I’m seeing my dentist tomorrow for a cleaning. I go two or three times a year. Last year I even wrote about going to Costa Rica for a dental visit to have an implant finished. While I was there, I had some aging veneers that were deteriorating replaced with crowns. I see my dentist far more than I see my primary care physician. Whereas I can have lab tests performed even if I don’t see my physician, the same is not true of dental visits. Dental visits are hands-on. There are no substitutes for dental examinations or dental hygienist cleanings. Yet, many people neglect dental care due to the cost, often made less convenient by a lack of dentists in their immediate area. Kaiser Health News and the Tampa Bay Times ran a story about so-called dental deserts:
Annual dental checks are essential to overall health. But of the 67 counties in Florida, experts say, only one has enough dentists to treat all patients. Nine counties in Florida have fewer than three practicing dentists apiece. Lafayette County, in north Florida, doesn’t have a single one.
About 6 million Floridians live in dental deserts, according to data from the U.S. Department of Health and Human Services. That’s the largest state population living without basic dental care in the U.S.
The consequences can be catastrophic, as people try to navigate a health system with few providers willing to serve them and costs that make services unattainable.
Dental deserts are not just isolated to Florida. Dental deserts are common across the United States. Approximately 70 million Americans live in dental deserts. Rural areas and intercity areas far removed from where affluent residents live are the hardest hit. The cause of dental deserts, at least according to public health advocates, are twofold: High student loans for dental education and low Medicaid reimbursements for dentists willing to treat Medicaid patients.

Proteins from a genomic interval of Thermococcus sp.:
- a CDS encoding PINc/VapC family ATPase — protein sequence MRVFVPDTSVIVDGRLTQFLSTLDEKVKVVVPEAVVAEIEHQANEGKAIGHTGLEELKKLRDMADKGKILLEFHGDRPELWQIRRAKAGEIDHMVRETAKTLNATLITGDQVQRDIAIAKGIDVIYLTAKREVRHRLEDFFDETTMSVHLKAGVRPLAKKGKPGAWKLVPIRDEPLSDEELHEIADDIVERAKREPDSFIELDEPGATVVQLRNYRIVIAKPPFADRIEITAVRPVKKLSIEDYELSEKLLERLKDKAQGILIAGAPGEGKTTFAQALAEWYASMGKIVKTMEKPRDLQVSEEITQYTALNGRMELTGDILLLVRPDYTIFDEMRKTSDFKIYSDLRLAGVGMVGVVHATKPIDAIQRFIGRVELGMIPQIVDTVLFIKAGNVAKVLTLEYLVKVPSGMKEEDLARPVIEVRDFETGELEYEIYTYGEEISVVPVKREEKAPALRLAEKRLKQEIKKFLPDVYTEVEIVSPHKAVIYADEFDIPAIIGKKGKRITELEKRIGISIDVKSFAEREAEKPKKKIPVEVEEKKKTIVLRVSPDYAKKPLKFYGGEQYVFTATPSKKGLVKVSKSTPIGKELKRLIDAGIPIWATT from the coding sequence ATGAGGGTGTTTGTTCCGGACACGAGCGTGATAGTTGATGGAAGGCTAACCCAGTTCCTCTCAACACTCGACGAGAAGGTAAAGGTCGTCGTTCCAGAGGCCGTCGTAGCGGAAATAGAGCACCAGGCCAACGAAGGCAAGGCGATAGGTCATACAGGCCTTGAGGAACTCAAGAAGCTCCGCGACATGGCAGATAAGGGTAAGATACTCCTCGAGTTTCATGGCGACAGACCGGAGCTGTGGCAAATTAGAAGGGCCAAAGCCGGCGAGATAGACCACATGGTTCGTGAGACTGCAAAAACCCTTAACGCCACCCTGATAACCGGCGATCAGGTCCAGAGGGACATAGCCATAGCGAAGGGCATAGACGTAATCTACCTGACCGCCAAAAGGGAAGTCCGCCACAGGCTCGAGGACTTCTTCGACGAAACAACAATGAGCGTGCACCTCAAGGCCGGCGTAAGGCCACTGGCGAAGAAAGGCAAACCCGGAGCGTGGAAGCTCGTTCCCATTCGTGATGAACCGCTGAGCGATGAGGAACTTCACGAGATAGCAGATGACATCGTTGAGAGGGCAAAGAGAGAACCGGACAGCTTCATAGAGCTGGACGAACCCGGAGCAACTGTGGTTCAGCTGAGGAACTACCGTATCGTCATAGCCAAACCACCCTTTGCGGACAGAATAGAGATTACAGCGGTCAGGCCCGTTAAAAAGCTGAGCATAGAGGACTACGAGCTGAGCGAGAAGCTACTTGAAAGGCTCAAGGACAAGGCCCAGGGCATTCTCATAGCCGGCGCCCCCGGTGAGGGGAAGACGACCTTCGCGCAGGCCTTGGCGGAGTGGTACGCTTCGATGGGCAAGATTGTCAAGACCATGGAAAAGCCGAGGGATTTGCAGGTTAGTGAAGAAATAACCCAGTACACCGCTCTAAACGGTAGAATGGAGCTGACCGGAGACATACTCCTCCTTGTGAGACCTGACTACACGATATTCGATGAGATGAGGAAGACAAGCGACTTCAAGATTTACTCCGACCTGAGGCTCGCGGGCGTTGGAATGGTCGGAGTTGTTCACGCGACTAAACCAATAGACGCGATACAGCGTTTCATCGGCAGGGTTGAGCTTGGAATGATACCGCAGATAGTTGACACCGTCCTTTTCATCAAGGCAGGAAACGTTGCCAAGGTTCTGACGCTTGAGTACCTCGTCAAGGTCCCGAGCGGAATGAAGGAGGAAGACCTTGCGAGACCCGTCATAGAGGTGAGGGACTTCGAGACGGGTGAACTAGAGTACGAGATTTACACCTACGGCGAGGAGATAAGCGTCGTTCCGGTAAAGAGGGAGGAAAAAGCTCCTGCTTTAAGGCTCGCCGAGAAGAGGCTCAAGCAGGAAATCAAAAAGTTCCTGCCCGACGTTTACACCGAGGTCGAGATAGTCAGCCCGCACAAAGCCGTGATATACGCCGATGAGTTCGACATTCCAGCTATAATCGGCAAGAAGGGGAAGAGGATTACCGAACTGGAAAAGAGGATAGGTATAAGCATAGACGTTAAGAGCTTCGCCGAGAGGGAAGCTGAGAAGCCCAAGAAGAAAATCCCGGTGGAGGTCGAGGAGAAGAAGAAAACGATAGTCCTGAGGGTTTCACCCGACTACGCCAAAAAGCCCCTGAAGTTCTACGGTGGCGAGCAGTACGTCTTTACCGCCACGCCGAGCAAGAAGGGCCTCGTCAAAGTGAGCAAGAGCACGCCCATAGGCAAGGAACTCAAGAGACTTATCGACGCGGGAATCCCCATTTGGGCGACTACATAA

Nearly 8 in 10 Florida dentists reported they did not accept Medicaid patients, according to the most recent workforce survey from the state Department of Health. More than 70% of respondents cited low Medicaid reimbursement rates as the main reason why.
The average dental student graduates with about $300,000 in student debt, according to the American Dental Education Association. Even if dental school was free most newly minted dentists would still gravitate to better paying jobs in suburban areas. Private dental practices would still cater to cash-pay or privately insured patients rather than Medicaid enrollees. High student debt may be the catalyst that forces new graduates to seek more lucrative positions, but most would migrate to better-paying areas anyway. The earnings to pay off student debt are fungible. Once the debt is paid, the earnings can then be used to pay off a big house, nice cars, vacations, etc. Furthermore, dental deserts aren’t necessarily about a shortage of dentists, many just don’t want to work in areas with lower incomes. According to the Tampa Bay Times:
Enrollment has been ticking up nationally, with more than 26,000 students in school last year. That’s about a tenth the number of working dentists in the U.S., according to the American Dental Association.
But the majority of those graduates aren’t practicing in underserved communities and don’t accept uninsured patients or those enrolled in federal health insurance plans.